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At the Greenway tomato nursery in De Lier, the Netherlands, each slab doesn’t have just one slit but two: one for each plant. A simple extra cut at the bottom of the rockwool slab ensures a more even EC and more uniform distribution of the nutrients in the slab. Erik Volkering, the nursery’s cultivation manager, has been doing it this way for five years and is very happy with the results. A seminar earlier this year was devoted to this subject, as this method is by no means standard.

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Greenhouse horticulture will have to be virtually emission-free in ten years’ time. By 2027, European growers must ensure that their drainage water is completely free from residues of fertilisers and crop protection products. Researchers are currently working on a cultivation method that involves the plant finishing up all the nitrate and phosphate in the substrate slab. But a lot depends on achieving the right balances.

A layperson may think it’s easy to grow crops with zero emissions. Just stop fertilising a few weeks before the end of the growing period so that the plants use up the last of the fertiliser – and voilà: the slab is clear, the water is clean and the greenhouse is producing emission-free.
Of course, that’s not what actually happens in capital-intensive greenhouse horticulture. The crop has to continue to produce, preferably right up until the very last day – the day before the crop is cleared. So it needs a good supply of nutrients right up until then.

The right level

“The main aim of an end-of-cultivation strategy is to end the growing and production season emission-free, i.e. with no nitrate and phosphate left in the slab. But the plant needs to continue to receive enough nutrients and water right up until the penultimate week of cultivation,” says researcher Chris Blok of Wageningen University & Research in the Netherlands. “You can quite safely stop providing nutrients in the very last week and leave the plant to fend for itself after that. But in the four or five weeks leading up to that, it’s important to maintain feeding and water levels. That way you will keep production and quality at the right level right up until the end.”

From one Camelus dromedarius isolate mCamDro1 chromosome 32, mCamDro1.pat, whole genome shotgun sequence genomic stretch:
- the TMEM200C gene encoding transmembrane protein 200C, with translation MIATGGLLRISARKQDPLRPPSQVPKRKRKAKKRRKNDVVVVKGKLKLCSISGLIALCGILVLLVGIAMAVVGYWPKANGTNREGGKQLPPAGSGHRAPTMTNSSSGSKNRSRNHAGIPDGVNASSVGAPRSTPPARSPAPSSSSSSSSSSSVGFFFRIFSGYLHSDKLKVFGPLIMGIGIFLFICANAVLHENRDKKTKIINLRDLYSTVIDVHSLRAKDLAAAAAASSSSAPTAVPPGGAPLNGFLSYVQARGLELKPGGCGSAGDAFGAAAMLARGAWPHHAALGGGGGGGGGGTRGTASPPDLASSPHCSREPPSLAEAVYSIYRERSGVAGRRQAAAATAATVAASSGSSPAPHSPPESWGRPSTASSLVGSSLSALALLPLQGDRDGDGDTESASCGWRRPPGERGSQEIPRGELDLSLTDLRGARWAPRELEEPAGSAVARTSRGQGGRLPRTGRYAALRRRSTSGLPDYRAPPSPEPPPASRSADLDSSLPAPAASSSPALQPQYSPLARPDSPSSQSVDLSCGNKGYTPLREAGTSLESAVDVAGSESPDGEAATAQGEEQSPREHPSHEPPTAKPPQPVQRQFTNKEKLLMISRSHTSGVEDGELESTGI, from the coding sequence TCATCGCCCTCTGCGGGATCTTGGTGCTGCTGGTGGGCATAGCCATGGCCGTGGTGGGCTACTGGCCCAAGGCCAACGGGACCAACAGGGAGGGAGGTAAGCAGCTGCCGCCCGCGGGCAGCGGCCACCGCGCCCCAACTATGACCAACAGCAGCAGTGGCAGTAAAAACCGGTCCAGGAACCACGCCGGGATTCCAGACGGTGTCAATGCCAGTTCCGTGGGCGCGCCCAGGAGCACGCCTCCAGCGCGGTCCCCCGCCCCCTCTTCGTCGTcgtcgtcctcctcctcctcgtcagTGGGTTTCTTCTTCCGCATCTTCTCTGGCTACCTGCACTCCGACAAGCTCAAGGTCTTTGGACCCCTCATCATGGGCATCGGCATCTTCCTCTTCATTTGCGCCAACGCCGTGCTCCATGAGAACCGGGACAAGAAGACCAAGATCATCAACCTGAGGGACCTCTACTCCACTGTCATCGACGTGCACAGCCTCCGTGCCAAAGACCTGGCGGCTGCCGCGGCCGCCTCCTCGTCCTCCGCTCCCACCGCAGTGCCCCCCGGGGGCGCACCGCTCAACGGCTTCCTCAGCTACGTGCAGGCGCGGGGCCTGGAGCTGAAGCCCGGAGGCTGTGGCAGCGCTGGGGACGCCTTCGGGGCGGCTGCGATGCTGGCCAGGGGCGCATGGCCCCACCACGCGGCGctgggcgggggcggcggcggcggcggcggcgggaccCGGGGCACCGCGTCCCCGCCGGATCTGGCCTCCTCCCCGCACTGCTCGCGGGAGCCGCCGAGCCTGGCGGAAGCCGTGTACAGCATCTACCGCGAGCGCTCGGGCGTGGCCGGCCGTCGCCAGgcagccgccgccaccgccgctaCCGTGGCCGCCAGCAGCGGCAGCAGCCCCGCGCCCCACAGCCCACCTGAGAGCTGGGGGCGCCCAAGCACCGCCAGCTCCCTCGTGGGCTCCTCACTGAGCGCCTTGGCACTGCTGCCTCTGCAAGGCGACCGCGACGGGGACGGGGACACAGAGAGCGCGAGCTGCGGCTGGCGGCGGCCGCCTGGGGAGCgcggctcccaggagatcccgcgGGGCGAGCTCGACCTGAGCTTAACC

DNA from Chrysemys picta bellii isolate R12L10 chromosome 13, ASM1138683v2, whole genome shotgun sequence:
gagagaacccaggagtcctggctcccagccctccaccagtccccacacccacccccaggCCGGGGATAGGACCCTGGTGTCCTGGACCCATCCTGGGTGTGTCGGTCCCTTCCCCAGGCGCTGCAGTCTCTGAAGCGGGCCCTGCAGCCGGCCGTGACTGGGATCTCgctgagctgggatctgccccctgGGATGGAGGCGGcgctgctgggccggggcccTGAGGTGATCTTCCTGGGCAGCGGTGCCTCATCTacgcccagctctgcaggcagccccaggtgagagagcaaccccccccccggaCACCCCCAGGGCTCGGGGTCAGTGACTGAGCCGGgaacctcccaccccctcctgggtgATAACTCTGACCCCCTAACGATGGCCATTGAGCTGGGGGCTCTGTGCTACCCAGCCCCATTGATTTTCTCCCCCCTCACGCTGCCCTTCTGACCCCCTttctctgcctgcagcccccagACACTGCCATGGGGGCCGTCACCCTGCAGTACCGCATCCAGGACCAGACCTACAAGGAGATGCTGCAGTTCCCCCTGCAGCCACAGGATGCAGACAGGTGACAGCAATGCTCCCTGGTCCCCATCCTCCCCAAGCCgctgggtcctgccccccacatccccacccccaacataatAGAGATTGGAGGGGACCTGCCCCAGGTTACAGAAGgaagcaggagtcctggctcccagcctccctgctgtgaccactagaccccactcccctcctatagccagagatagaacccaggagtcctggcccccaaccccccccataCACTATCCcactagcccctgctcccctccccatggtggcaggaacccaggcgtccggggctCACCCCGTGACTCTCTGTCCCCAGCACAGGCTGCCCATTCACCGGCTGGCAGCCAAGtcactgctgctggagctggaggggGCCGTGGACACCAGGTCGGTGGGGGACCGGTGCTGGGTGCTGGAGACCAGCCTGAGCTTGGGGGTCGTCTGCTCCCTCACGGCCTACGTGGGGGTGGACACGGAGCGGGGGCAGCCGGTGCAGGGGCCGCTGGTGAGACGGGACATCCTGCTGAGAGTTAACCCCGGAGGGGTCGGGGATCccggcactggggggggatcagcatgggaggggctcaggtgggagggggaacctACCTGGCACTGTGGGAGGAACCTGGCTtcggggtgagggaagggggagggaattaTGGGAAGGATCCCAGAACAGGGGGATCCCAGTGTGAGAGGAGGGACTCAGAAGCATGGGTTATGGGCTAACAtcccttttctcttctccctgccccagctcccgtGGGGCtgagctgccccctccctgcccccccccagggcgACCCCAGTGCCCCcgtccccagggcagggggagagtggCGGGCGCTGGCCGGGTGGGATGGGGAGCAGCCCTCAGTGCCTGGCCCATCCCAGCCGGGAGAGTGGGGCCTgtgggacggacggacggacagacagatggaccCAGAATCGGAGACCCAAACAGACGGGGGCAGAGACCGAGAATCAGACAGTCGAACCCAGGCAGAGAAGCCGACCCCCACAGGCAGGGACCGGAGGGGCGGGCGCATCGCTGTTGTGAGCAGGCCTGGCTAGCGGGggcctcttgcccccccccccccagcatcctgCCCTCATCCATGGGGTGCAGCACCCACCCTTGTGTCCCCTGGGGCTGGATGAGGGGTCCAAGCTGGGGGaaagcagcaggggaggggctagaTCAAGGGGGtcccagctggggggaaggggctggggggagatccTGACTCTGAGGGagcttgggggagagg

Targets and settings

Blok and his colleagues Romain Leyh and Marco Bustamante are working on a method that entails gradually reducing the supply of nutrients, but in such a way that the plant doesn’t run short of anything. Their research, which is being done on sweet peppers, is being funded via the Dutch Foundation for Water Board Research. A number of companies, including substrate specialists Grodan, are involved in it.
To begin with, the researchers set target values for week -5, week -3 and week -1. The negative week number indicates the number of weeks before the end of cultivation. To achieve the target values, the researchers chose settings for the nutrient supply. An example based on nitrogen supply: 1) The target value for week -5 is 15 mmol N/litre. 2) This should have fallen to 10 mmol/litre by week -3. 3) By week -1, the slab should only contain 5 mmol/litre. 4) So in week 0, when cultivation ends, the slab will contain no more N at all.
To achieve this, the set N supply must decrease: 1) from 15 mmol N per litre in week -5, 2) to 5 mmol/litre in week -3, 3) and finally to 1 mmol/litre in week -1. The researchers have developed similar schemes for phosphate (P), EC and water content in the slab.

Results needed fast